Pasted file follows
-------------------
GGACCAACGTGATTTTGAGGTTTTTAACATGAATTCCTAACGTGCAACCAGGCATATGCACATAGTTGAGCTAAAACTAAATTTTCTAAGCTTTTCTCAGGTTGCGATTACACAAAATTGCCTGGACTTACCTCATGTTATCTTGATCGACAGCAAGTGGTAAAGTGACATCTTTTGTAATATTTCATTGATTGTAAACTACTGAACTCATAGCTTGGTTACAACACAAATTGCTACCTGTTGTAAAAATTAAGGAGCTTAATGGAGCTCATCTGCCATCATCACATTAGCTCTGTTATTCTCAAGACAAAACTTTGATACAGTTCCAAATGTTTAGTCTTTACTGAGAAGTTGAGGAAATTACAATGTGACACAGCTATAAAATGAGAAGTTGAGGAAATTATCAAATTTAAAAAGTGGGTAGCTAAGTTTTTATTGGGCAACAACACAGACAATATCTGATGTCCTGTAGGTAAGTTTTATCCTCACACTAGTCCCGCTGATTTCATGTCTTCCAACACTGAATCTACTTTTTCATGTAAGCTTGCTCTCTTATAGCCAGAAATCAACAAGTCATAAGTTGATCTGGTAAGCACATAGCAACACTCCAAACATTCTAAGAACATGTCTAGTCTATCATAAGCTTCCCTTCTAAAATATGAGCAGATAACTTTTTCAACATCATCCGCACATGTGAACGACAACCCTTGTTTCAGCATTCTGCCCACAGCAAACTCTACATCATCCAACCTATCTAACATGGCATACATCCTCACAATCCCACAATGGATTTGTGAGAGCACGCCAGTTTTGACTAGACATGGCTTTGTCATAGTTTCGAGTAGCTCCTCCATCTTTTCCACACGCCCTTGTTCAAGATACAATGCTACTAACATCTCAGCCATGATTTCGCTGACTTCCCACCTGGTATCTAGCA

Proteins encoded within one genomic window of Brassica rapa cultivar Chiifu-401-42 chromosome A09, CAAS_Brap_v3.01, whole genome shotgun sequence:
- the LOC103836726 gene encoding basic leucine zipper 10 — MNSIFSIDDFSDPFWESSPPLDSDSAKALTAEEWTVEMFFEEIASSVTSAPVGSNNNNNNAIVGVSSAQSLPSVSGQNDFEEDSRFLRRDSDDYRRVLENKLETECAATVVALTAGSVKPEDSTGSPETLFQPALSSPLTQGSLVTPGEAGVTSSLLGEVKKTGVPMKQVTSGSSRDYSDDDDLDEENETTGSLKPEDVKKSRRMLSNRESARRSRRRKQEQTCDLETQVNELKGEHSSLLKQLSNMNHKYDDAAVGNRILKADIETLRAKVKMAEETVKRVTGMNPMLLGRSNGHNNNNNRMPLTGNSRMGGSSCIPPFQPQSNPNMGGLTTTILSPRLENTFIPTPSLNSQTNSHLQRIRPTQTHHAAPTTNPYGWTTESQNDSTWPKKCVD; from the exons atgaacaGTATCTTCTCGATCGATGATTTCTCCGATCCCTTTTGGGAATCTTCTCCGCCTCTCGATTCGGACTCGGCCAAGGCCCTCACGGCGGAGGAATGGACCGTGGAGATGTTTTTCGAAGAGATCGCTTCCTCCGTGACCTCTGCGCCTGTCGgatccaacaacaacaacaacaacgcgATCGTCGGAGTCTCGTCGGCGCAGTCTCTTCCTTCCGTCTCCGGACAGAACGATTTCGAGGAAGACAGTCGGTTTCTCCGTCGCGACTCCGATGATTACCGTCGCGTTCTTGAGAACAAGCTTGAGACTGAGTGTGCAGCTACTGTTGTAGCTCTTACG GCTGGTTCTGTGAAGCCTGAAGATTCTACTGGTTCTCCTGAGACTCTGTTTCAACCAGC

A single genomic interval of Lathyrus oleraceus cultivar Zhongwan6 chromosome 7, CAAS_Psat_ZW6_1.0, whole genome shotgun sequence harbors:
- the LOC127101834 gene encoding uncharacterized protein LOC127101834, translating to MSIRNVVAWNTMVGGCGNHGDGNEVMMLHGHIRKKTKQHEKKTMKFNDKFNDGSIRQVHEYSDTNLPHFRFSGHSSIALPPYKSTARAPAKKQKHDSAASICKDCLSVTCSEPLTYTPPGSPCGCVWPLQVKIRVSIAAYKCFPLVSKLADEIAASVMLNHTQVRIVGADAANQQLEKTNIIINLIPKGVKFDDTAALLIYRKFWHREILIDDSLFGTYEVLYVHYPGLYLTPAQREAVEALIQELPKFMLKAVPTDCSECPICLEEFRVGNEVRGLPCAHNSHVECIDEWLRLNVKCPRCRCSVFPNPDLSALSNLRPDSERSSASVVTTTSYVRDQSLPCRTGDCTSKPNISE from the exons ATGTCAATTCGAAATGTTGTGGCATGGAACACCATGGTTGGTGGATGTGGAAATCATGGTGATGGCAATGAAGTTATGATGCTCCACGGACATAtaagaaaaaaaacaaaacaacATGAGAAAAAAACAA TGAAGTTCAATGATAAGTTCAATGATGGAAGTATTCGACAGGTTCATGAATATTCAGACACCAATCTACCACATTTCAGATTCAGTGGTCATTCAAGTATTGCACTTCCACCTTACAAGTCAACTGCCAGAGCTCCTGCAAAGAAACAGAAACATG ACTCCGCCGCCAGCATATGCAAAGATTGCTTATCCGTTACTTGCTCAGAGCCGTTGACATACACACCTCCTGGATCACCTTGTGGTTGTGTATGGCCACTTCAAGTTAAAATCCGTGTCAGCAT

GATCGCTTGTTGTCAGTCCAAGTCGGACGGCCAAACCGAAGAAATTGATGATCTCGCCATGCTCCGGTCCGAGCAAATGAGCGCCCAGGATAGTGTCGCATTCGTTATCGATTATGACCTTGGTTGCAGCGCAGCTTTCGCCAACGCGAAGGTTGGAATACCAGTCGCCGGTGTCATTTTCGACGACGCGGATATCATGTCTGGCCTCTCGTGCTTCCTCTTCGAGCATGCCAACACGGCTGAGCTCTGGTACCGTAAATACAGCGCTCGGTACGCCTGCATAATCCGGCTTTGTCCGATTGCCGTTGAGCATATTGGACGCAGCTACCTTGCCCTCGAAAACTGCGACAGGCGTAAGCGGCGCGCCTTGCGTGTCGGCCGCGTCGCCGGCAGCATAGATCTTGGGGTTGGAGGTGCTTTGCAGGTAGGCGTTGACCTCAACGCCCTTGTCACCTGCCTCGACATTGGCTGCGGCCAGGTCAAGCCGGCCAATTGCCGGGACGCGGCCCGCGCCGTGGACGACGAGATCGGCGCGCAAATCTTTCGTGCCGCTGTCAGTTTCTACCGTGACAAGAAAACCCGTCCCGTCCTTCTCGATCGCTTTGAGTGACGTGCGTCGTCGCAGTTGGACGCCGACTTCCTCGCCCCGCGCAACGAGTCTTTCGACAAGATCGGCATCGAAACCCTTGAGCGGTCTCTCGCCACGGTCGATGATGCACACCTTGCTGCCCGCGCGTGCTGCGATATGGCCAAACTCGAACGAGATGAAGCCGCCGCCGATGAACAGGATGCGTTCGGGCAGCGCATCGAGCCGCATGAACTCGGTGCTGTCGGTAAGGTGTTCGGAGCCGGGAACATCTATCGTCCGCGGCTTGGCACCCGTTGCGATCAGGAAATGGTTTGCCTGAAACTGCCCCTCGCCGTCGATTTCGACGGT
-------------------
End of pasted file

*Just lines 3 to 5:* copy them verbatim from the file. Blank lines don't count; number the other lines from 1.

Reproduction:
- the LOC103836726 gene encoding basic leucine zipper 10 — MNSIFSIDDFSDPFWESSPPLDSDSAKALTAEEWTVEMFFEEIASSVTSAPVGSNNNNNNAIVGVSSAQSLPSVSGQNDFEEDSRFLRRDSDDYRRVLENKLETECAATVVALTAGSVKPEDSTGSPETLFQPALSSPLTQGSLVTPGEAGVTSSLLGEVKKTGVPMKQVTSGSSRDYSDDDDLDEENETTGSLKPEDVKKSRRMLSNRESARRSRRRKQEQTCDLETQVNELKGEHSSLLKQLSNMNHKYDDAAVGNRILKADIETLRAKVKMAEETVKRVTGMNPMLLGRSNGHNNNNNRMPLTGNSRMGGSSCIPPFQPQSNPNMGGLTTTILSPRLENTFIPTPSLNSQTNSHLQRIRPTQTHHAAPTTNPYGWTTESQNDSTWPKKCVD; from the exons atgaacaGTATCTTCTCGATCGATGATTTCTCCGATCCCTTTTGGGAATCTTCTCCGCCTCTCGATTCGGACTCGGCCAAGGCCCTCACGGCGGAGGAATGGACCGTGGAGATGTTTTTCGAAGAGATCGCTTCCTCCGTGACCTCTGCGCCTGTCGgatccaacaacaacaacaacaacgcgATCGTCGGAGTCTCGTCGGCGCAGTCTCTTCCTTCCGTCTCCGGACAGAACGATTTCGAGGAAGACAGTCGGTTTCTCCGTCGCGACTCCGATGATTACCGTCGCGTTCTTGAGAACAAGCTTGAGACTGAGTGTGCAGCTACTGTTGTAGCTCTTACG GCTGGTTCTGTGAAGCCTGAAGATTCTACTGGTTCTCCTGAGACTCTGTTTCAACCAGC

A single genomic interval of Lathyrus oleraceus cultivar Zhongwan6 chromosome 7, CAAS_Psat_ZW6_1.0, whole genome shotgun sequence harbors:
- the LOC127101834 gene encoding uncharacterized protein LOC127101834, translating to MSIRNVVAWNTMVGGCGNHGDGNEVMMLHGHIRKKTKQHEKKTMKFNDKFNDGSIRQVHEYSDTNLPHFRFSGHSSIALPPYKSTARAPAKKQKHDSAASICKDCLSVTCSEPLTYTPPGSPCGCVWPLQVKIRVSIAAYKCFPLVSKLADEIAASVMLNHTQVRIVGADAANQQLEKTNIIINLIPKGVKFDDTAALLIYRKFWHREILIDDSLFGTYEVLYVHYPGLYLTPAQREAVEALIQELPKFMLKAVPTDCSECPICLEEFRVGNEVRGLPCAHNSHVECIDEWLRLNVKCPRCRCSVFPNPDLSALSNLRPDSERSSASVVTTTSYVRDQSLPCRTGDCTSKPNISE from the exons ATGTCAATTCGAAATGTTGTGGCATGGAACACCATGGTTGGTGGATGTGGAAATCATGGTGATGGCAATGAAGTTATGATGCTCCACGGACATAtaagaaaaaaaacaaaacaacATGAGAAAAAAACAA TGAAGTTCAATGATAAGTTCAATGATGGAAGTATTCGACAGGTTCATGAATATTCAGACACCAATCTACCACATTTCAGATTCAGTGGTCATTCAAGTATTGCACTTCCACCTTACAAGTCAACTGCCAGAGCTCCTGCAAAGAAACAGAAACATG ACTCCGCCGCCAGCATATGCAAAGATTGCTTATCCGTTACTTGCTCAGAGCCGTTGACATACACACCTCCTGGATCACCTTGTGGTTGTGTATGGCCACTTCAAGTTAAAATCCGTGTCAGCAT